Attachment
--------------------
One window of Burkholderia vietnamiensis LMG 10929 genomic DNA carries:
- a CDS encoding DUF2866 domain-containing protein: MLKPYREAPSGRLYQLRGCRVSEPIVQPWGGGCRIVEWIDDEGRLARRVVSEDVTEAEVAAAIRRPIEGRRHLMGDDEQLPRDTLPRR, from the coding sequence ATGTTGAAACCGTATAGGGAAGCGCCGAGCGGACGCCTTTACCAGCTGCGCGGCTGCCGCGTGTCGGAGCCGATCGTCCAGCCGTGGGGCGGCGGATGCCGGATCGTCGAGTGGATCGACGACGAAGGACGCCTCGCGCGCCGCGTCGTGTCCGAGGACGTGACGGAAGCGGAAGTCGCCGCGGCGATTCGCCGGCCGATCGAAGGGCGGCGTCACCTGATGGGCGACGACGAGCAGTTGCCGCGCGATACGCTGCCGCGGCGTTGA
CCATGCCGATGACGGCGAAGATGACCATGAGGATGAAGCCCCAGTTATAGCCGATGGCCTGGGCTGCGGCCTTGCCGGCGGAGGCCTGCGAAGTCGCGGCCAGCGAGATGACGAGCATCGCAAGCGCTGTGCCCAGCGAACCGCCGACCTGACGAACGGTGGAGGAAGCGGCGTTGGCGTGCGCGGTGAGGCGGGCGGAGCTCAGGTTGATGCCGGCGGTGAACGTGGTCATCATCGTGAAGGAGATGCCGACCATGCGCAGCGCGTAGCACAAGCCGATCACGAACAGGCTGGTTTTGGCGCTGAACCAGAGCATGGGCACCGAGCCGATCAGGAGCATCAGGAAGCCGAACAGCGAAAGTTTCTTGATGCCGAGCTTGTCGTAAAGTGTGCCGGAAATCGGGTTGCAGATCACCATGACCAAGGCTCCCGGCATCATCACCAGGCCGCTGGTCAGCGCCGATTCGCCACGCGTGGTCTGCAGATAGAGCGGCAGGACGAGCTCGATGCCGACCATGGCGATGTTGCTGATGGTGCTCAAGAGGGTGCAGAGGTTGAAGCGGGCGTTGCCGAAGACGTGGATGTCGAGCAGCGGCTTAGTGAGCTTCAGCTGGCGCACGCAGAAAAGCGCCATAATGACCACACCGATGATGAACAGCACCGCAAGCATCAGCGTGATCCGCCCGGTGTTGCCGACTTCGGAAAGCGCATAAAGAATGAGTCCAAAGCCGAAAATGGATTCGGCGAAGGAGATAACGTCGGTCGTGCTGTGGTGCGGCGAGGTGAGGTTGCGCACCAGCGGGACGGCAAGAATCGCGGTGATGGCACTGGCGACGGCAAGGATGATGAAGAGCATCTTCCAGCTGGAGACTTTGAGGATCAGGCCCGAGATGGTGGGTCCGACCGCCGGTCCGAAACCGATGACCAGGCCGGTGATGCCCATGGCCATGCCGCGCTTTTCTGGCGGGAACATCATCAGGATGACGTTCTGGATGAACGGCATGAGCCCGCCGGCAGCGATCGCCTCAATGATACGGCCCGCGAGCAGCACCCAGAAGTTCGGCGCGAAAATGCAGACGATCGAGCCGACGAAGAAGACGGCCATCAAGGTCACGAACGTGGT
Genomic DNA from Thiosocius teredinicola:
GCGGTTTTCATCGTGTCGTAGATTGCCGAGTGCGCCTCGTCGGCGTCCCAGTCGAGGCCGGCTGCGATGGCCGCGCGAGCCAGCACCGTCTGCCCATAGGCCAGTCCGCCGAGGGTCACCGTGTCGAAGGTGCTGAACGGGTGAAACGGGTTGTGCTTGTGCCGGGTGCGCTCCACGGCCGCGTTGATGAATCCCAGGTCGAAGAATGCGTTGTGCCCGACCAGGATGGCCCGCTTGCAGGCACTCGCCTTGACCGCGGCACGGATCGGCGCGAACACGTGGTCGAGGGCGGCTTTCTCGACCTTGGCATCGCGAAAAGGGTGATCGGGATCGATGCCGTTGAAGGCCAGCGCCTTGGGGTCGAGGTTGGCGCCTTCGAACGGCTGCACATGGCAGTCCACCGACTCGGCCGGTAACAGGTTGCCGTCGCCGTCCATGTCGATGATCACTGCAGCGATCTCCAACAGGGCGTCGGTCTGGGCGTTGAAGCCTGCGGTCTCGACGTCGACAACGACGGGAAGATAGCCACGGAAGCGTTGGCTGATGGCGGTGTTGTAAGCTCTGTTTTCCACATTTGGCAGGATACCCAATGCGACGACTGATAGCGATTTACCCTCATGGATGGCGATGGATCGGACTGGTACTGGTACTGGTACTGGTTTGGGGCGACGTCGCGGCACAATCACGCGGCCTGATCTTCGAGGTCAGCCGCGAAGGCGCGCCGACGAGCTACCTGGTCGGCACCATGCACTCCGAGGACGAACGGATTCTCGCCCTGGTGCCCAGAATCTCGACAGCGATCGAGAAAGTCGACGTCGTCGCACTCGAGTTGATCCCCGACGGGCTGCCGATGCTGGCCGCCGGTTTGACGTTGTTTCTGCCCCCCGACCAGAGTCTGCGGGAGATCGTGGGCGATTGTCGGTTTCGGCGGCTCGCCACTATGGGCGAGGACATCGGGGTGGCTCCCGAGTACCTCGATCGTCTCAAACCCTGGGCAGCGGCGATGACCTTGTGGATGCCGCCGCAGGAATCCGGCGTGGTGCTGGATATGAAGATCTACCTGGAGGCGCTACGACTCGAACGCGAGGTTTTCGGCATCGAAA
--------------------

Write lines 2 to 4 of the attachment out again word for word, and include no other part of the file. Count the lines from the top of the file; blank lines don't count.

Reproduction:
- a CDS encoding DUF2866 domain-containing protein: MLKPYREAPSGRLYQLRGCRVSEPIVQPWGGGCRIVEWIDDEGRLARRVVSEDVTEAEVAAAIRRPIEGRRHLMGDDEQLPRDTLPRR, from the coding sequence ATGTTGAAACCGTATAGGGAAGCGCCGAGCGGACGCCTTTACCAGCTGCGCGGCTGCCGCGTGTCGGAGCCGATCGTCCAGCCGTGGGGCGGCGGATGCCGGATCGTCGAGTGGATCGACGACGAAGGACGCCTCGCGCGCCGCGTCGTGTCCGAGGACGTGACGGAAGCGGAAGTCGCCGCGGCGATTCGCCGGCCGATCGAAGGGCGGCGTCACCTGATGGGCGACGACGAGCAGTTGCCGCGCGATACGCTGCCGCGGCGTTGA
CCATGCCGATGACGGCGAAGATGACCATGAGGATGAAGCCCCAGTTATAGCCGATGGCCTGGGCTGCGGCCTTGCCGGCGGAGGCCTGCGAAGTCGCGGCCAGCGAGATGACGAGCATCGCAAGCGCTGTGCCCAGCGAACCGCCGACCTGACGAACGGTGGAGGAAGCGGCGTTGGCGTGCGCGGTGAGGCGGGCGGAGCTCAGGTTGATGCCGGCGGTGAACGTGGTCATCATCGTGAAGGAGATGCCGACCATGCGCAGCGCGTAGCACAAGCCGATCACGAACAGGCTGGTTTTGGCGCTGAACCAGAGCATGGGCACCGAGCCGATCAGGAGCATCAGGAAGCCGAACAGCGAAAGTTTCTTGATGCCGAGCTTGTCGTAAAGTGTGCCGGAAATCGGGTTGCAGATCACCATGACCAAGGCTCCCGGCATCATCACCAGGCCGCTGGTCAGCGCCGATTCGCCACGCGTGGTCTGCAGATAGAGCGGCAGGACGAGCTCGATGCCGACCATGGCGATGTTGCTGATGGTGCTCAAGAGGGTGCAGAGGTTGAAGCGGGCGTTGCCGAAGACGTGGATGTCGAGCAGCGGCTTAGTGAGCTTCAGCTGGCGCACGCAGAAAAGCGCCATAATGACCACACCGATGATGAACAGCACCGCAAGCATCAGCGTGATCCGCCCGGTGTTGCCGACTTCGGAAAGCGCATAAAGAATGAGTCCAAAGCCGAAAATGGATTCGGCGAAGGAGATAACGTCGGTCGTGCTGTGGTGCGGCGAGGTGAGGTTGCGCACCAGCGGGACGGCAAGAATCGCGGTGATGGCACTGGCGACGGCAAGGATGATGAAGAGCATCTTCCAGCTGGAGACTTTGAGGATCAGGCCCGAGATGGTGGGTCCGACCGCCGGTCCGAAACCGATGACCAGGCCGGTGATGCCCATGGCCATGCCGCGCTTTTCTGGCGGGAACATCATCAGGATGACGTTCTGGATGAACGGCATGAGCCCGCCGGCAGCGATCGCCTCAATGATACGGCCCGCGAGCAGCACCCAGAAGTTCGGCGCGAAAATGCAGACGATCGAGCCGACGAAGAAGACGGCCATCAAGGTCACGAACGTGGT
Genomic DNA from Thiosocius teredinicola: